Remembering Afghanistan’s Herat Uprising

Twenty-five years after the Soviet withdrawal, those who took part in the Herat Uprising look back.

A roundabout in the centre of Herat city commemorates the five-day uprising of 1979 [Ali Latifi/Al Jazeera]

Herat, Afghanistan – Mohammad Yousef Qaderi still remembers the rush of people, their echoing chants against Afghanistan’s communist government filling the air.

Thousands of people in Herat province clenched their fists in the air, or waved the black, red and green flag of Afghanistan. Some carried guns, others had only pitchforks and sickles. “Whatever was in people’s hands, they would grab and join in the wave,” Qaderi recalled.

Qaderi said all of his pent-up frustrations were awoken as he too joined the march to Herat city. 

The protesters saw themselves as part of a people’s movement demanding a return to Afghan ideals. The so-called “Herat Uprising”, which lasted from March 15-20, 1979, was considered to be the first major people’s-led insurrection against communism in Afghanistan.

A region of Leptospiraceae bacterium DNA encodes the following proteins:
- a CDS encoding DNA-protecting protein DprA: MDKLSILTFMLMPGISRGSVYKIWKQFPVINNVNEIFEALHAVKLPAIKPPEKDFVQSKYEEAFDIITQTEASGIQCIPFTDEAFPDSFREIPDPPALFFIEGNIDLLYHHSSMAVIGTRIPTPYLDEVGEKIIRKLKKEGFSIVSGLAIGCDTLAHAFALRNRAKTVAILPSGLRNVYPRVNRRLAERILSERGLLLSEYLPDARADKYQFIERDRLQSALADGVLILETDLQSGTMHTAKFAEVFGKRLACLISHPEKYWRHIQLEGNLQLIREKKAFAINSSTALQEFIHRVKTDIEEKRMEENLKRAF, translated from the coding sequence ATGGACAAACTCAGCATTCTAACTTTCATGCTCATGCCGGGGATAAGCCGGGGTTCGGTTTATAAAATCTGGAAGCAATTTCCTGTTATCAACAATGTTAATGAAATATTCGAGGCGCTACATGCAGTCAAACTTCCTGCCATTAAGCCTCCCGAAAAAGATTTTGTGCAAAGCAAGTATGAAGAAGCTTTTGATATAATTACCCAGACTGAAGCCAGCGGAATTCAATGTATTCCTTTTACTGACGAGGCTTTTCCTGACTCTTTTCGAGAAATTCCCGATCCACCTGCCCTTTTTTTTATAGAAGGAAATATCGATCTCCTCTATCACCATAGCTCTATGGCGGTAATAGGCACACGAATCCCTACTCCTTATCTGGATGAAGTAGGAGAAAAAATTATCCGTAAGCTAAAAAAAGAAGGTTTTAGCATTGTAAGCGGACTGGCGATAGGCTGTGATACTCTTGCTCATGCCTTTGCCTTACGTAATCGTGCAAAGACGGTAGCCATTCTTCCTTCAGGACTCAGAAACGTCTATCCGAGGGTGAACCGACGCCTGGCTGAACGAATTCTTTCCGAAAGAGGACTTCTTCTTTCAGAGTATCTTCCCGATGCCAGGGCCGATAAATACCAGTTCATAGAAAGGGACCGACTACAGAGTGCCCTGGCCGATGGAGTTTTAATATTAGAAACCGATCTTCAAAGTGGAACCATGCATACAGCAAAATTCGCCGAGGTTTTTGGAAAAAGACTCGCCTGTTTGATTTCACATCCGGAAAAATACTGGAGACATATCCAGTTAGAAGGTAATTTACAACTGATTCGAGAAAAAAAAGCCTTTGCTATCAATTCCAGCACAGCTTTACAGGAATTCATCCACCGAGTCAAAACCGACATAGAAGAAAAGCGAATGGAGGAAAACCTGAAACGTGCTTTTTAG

Now, 25 years after the last Soviet forces withdrew from Afghanistan, those who took part in the Herat Uprising look back on its impact and the decades of conflict that have followed. 

Too much, too quick

When the uprising broke out, nearly a year had passed since the Saur Revolution, in which the People’s Democratic Party of Afghanistan took over the government. But many Afghans saw only negative change with the new regime, said Gholan Mohammad Mashan, who later became a commander in the armed resistance against Soviet occupation.

At first, Mashan said, the communists “constantly referred to the farmers, to the poor, so people were happy and ready to work with the government”. But the goodwill didn’t last long. Mashan said the government’s affronts to Islam were what led him and thousands of others to march to Herat. 

“They changed the education. Suddenly, even the basic literacy curriculum was inundated with communist propaganda. How could we allow people who called all religion ‘the opiate of the masses’ to teach our children?” asked Mashan.